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American carnage

In 2017, Trump promised to end “this American carnage.” Four years later, carnage defines his presidency.

President Trump delivers his inaugural address on January 20, 2017.
Alex Wong/Getty Images

On the first night of the 2020 Democratic National Convention, I kept thinking back to the crescendo of Donald Trump’s inaugural address. “This American carnage stops right here and stops right now,” he said in 2017.

When Trump uttered those words, they rang strange. The unemployment rate was 4.7 percent. Poverty was falling. Violent crime was falling. The proportion of Americans with health insurance was rising. America had real and serious problems, from climate change to wage stagnation to child poverty to systemic racism. But it wasn’t the murderous dystopia Trump described.

Almost four years later, the word carnage feels apt. More than 170,000 Americans have died in the coronavirus pandemic. The United States is seeing about 155 confirmed coronavirus cases per million people per day, more than five times the rate in the European Union. Children are home from school, with no safe path back to the classroom. Unemployment is above 10 percent — higher than during the worst months of the financial crisis. The proportion of Americans with health insurance is falling, and the murder rate is spiking in cities.

The first night of the Democratic convention may well have been themed American carnage. Moments of it were wrenching to watch. Kristin Urquiza remembered her father, who caught Covid-19 after attending a karaoke night with his friends. He believed President Trump when he said the virus was fading. He died a few weeks later, isolated from his family. “My dad was a healthy 65-year-old,” Urquiza said. “His only preexisting condition was trusting Donald Trump, and for that, he paid with his life.”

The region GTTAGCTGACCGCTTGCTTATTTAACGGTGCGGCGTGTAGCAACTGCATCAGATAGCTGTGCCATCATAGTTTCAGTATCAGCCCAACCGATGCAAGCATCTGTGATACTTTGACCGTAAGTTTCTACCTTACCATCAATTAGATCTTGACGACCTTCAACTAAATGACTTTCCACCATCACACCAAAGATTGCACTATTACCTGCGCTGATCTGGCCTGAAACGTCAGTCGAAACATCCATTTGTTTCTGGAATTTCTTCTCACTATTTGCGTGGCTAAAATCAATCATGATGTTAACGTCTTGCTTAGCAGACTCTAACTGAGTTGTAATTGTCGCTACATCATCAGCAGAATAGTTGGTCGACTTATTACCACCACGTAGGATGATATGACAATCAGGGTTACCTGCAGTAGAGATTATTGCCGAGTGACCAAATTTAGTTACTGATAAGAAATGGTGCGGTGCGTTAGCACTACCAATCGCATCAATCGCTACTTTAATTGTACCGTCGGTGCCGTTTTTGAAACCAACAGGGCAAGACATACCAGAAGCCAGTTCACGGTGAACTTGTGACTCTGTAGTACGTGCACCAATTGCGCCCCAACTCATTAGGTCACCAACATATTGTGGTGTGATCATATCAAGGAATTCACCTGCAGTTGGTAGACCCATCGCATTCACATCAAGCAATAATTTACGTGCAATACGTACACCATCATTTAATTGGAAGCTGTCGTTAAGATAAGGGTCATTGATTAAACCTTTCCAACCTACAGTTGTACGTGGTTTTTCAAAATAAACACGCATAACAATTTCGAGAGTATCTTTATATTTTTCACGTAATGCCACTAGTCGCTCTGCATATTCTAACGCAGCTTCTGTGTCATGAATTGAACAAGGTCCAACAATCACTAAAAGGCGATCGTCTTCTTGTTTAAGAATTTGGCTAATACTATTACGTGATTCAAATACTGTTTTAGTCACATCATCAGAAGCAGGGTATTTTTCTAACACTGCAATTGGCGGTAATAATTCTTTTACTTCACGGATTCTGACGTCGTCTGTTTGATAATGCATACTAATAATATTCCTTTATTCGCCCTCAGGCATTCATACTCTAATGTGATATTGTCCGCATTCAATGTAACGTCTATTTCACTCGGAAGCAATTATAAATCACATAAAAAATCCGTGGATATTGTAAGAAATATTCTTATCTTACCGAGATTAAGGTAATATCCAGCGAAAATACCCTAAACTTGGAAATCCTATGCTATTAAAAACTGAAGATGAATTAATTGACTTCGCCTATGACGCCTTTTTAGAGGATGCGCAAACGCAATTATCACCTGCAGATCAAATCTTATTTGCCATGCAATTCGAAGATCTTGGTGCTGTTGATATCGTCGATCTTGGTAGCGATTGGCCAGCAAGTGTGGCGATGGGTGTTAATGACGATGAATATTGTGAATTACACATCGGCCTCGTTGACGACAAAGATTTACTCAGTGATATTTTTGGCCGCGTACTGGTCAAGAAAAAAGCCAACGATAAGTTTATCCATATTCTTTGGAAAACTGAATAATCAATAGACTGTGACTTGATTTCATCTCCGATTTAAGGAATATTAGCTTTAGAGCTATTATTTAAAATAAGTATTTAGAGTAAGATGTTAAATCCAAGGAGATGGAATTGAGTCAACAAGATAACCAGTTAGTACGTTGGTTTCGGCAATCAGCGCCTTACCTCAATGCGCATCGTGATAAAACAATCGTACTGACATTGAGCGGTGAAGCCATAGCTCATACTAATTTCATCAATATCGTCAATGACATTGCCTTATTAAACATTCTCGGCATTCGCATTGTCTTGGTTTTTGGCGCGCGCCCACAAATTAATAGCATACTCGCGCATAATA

Gwen Carr, the mother of Eric Garner, remembered her son, who was killed by a New York City police officer. “I know when my son was murdered, there was a big uprising, but then it settled down,” she said. “We can’t let things settle down.” Rodney and Philonise Floyd led a moment of silence for their brother George Floyd, choked to death by a Minnesota police officer. DC Mayor Muriel Bowser recalled the day when the president ordered peaceful protesters tear-gassed so he could take a photo with a Bible.

A parade of Republican officeholders announced they were endorsing Joe Biden — not because they agreed with him but because they couldn’t bear watching what the nominee of their party was doing to the country.

“I’m a lifelong Republican, but that attachment holds second place to my responsibility to my country,” said former Ohio Gov. John Kasich. “That’s why I’ve chosen to appear at this convention. In normal times, something like this would probably never happen, but these are not normal times.”

In his speech, Sen. Bernie Sanders summarized the situation sharply. America, he said, faces “the worst public health crisis in 100 years and the worst economic collapse since the Great Depression. We are confronting systemic racism and the enormous threat to the planet of climate change. And in the middle of all of this, we have a president who is not only incapable of addressing these crises but is leading us down the path of authoritarianism.”

In her keynote speech, Michelle Obama made the comparison to Election Day explicit. “Four years later, the state of this nation is very different,” she said. “More than 150,000 people have died, and our economy is in shambles because of a virus that this president downplayed for too long. It has left millions of people jobless. Too many have lost their health care; too many are struggling to take care of basic necessities like food and rent; too many communities have been left in the lurch to grapple with whether and how to open our schools safely.”

“Donald Trump is the wrong president for our country,” she continued. “He has had more than enough time to prove that he can do the job, but he is clearly in over his head. He cannot meet this moment. He simply cannot be who we need him to be for us. It is what it is.”

When Trump took office, in 2017, he said the carnage “stops right here and stops right now.” In truth, the carnage was just beginning. That is Trump’s record. To simply state the reality of the moment is to deliver a damning indictment of his presidency. It is what it is.

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